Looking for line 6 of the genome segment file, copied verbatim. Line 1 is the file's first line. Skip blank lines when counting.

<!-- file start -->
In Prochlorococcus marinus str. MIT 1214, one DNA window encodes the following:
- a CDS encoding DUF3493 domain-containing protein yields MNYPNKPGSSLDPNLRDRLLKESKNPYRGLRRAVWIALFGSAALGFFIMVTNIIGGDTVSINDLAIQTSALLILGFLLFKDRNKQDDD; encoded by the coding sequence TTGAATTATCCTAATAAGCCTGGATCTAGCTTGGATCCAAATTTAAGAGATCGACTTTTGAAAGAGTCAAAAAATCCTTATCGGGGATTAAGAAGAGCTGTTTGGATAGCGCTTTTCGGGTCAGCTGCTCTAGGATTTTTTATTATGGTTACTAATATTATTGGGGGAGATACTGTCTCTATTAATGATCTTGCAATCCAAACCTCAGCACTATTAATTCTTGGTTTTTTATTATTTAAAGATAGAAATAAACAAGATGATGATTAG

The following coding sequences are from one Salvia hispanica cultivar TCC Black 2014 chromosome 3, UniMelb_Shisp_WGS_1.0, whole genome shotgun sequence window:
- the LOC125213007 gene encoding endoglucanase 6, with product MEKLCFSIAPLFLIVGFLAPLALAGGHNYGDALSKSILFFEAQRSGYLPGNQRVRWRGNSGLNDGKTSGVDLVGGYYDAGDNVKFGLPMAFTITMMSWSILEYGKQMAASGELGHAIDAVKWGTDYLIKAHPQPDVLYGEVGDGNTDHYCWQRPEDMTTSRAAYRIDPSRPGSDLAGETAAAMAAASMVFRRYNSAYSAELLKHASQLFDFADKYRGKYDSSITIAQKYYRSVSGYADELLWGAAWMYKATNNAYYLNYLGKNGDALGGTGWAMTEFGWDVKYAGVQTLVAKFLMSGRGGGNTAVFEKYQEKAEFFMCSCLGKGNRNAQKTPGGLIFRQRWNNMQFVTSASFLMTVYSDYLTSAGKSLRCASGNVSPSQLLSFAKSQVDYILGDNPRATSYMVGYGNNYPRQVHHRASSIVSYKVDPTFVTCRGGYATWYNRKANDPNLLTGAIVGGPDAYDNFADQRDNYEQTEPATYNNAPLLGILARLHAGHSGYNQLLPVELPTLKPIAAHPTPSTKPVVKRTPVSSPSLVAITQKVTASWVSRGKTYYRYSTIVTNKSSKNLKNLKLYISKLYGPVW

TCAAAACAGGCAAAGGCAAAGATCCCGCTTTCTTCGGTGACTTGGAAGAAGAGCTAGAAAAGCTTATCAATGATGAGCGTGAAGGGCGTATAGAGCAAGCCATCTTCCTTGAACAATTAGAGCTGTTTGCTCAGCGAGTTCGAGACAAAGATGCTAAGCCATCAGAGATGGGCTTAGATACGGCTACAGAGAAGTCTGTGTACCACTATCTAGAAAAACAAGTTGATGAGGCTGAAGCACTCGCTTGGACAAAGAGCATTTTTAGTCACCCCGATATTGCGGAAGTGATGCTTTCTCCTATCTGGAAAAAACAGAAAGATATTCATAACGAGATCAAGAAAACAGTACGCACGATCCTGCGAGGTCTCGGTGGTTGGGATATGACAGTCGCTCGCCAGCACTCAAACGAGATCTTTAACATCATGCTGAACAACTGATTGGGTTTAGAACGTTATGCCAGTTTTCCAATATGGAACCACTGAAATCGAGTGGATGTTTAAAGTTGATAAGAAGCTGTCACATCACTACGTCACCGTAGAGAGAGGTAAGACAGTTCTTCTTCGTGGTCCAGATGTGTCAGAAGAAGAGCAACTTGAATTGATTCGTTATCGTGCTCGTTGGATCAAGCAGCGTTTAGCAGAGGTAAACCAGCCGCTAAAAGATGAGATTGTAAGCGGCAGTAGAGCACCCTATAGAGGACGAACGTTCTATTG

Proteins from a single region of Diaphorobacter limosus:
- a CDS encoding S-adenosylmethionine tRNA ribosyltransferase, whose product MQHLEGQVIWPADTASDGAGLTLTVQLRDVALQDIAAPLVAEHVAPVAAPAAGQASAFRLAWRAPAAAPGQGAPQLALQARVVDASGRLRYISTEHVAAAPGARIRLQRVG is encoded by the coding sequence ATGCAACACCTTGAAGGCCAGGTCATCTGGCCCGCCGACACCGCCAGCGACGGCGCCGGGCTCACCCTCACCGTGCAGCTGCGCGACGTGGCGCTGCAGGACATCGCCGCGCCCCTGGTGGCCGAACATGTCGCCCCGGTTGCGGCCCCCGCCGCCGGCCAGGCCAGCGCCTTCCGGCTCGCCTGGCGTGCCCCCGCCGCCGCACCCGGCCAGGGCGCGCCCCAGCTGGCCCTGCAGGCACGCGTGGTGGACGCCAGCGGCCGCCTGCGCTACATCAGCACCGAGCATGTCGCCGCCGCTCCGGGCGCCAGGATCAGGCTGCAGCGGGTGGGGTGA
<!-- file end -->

Proteins from a single region of Diaphorobacter limosus: